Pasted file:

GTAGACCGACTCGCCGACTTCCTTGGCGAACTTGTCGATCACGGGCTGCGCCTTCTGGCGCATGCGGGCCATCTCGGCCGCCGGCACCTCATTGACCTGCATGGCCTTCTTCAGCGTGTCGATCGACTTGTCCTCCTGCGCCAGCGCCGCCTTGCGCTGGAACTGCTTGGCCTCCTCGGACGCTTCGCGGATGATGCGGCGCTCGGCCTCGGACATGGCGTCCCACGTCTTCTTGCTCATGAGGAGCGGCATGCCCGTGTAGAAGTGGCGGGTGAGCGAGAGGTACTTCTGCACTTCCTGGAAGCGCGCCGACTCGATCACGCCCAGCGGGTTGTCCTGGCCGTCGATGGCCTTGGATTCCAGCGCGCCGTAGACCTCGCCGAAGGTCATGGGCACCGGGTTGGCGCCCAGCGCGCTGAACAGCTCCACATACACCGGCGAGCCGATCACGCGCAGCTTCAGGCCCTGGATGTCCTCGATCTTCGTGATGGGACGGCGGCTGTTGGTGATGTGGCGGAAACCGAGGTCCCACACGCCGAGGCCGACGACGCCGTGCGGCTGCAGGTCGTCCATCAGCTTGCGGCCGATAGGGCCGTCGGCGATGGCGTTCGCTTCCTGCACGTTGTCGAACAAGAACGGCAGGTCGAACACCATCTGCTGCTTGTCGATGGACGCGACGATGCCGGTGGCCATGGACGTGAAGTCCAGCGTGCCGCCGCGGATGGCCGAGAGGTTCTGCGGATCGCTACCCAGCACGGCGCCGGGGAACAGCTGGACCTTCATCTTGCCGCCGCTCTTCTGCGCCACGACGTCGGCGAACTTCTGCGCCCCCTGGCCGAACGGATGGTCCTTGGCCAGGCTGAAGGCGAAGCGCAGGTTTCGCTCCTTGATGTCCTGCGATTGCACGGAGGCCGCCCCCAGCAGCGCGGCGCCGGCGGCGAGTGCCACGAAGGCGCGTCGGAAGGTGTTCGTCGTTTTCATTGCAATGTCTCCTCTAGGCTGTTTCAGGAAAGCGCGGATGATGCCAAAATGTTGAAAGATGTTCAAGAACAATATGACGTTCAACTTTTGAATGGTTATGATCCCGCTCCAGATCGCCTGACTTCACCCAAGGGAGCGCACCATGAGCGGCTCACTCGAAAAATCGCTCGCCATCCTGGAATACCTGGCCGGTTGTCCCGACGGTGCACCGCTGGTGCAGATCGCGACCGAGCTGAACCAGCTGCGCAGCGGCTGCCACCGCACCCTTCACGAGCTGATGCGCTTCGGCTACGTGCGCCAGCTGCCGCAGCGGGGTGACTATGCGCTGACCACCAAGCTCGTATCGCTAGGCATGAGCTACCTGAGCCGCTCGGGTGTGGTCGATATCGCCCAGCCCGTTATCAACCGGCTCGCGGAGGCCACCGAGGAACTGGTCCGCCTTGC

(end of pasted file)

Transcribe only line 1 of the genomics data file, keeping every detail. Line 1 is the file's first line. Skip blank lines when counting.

GTAGACCGACTCGCCGACTTCCTTGGCGAACTTGTCGATCACGGGCTGCGCCTTCTGGCGCATGCGGGCCATCTCGGCCGCCGGCACCTCATTGACCTGCATGGCCTTCTTCAGCGTGTCGATCGACTTGTCCTCCTGCGCCAGCGCCGCCTTGCGCTGGAACTGCTTGGCCTCCTCGGACGCTTCGCGGATGATGCGGCGCTCGGCCTCGGACATGGCGTCCCACGTCTTCTTGCTCATGAGGAGCGGCATGCCCGTGTAGAAGTGGCGGGTGAGCGAGAGGTACTTCTGCACTTCCTGGAAGCGCGCCGACTCGATCACGCCCAGCGGGTTGTCCTGGCCGTCGATGGCCTTGGATTCCAGCGCGCCGTAGACCTCGCCGAAGGTCATGGGCACCGGGTTGGCGCCCAGCGCGCTGAACAGCTCCACATACACCGGCGAGCCGATCACGCGCAGCTTCAGGCCCTGGATGTCCTCGATCTTCGTGATGGGACGGCGGCTGTTGGTGATGTGGCGGAAACCGAGGTCCCACACGCCGAGGCCGACGACGCCGTGCGGCTGCAGGTCGTCCATCAGCTTGCGGCCGATAGGGCCGTCGGCGATGGCGTTCGCTTCCTGCACGTTGTCGAACAAGAACGGCAGGTCGAACACCATCTGCTGCTTGTCGATGGACGCGACGATGCCGGTGGCCATGGACGTGAAGTCCAGCGTGCCGCCGCGGATGGCCGAGAGGTTCTGCGGATCGCTACCCAGCACGGCGCCGGGGAACAGCTGGACCTTCATCTTGCCGCCGCTCTTCTGCGCCACGACGTCGGCGAACTTCTGCGCCCCCTGGCCGAACGGATGGTCCTTGGCCAGGCTGAAGGCGAAGCGCAGGTTTCGCTCCTTGATGTCCTGCGATTGCACGGAGGCCGCCCCCAGCAGCGCGGCGCCGGCGGCGAGTGCCACGAAGGCGCGTCGGAAGGTGTTCGTCGTTTTCATTGCAATGTCTCCTCTAGGCTGTTTCAGGAAAGCGCGGATGATGCCAAAATGTTGAAAGATGTTCAAGAACAATATGACGTTCAACTTTTGAATGGTTATGATCCCGCTCCAGATCGCCTGACTTCACCCAAGGGAGCGCACCATGAGCGGCTCACTCGAAAAATCGCTCGCCATCCTGGAATACCTGGCCGGTTGTCCCGACGGTGCACCGCTGGTGCAGATCGCGACCGAGCTGAACCAGCTGCGCAGCGGCTGCCACCGCACCCTTCACGAGCTGATGCGCTTCGGCTACGTGCGCCAGCTGCCGCAGCGGGGTGACTATGCGCTGACCACCAAGCTCGTATCGCTAGGCATGAGCTACCTGAGCCGCTCGGGTGTGGTCGATATCGCCCAGCCCGTTATCAACCGGCTCGCGGAGGCCACCGAGGAACTGGTCCGCCTTGC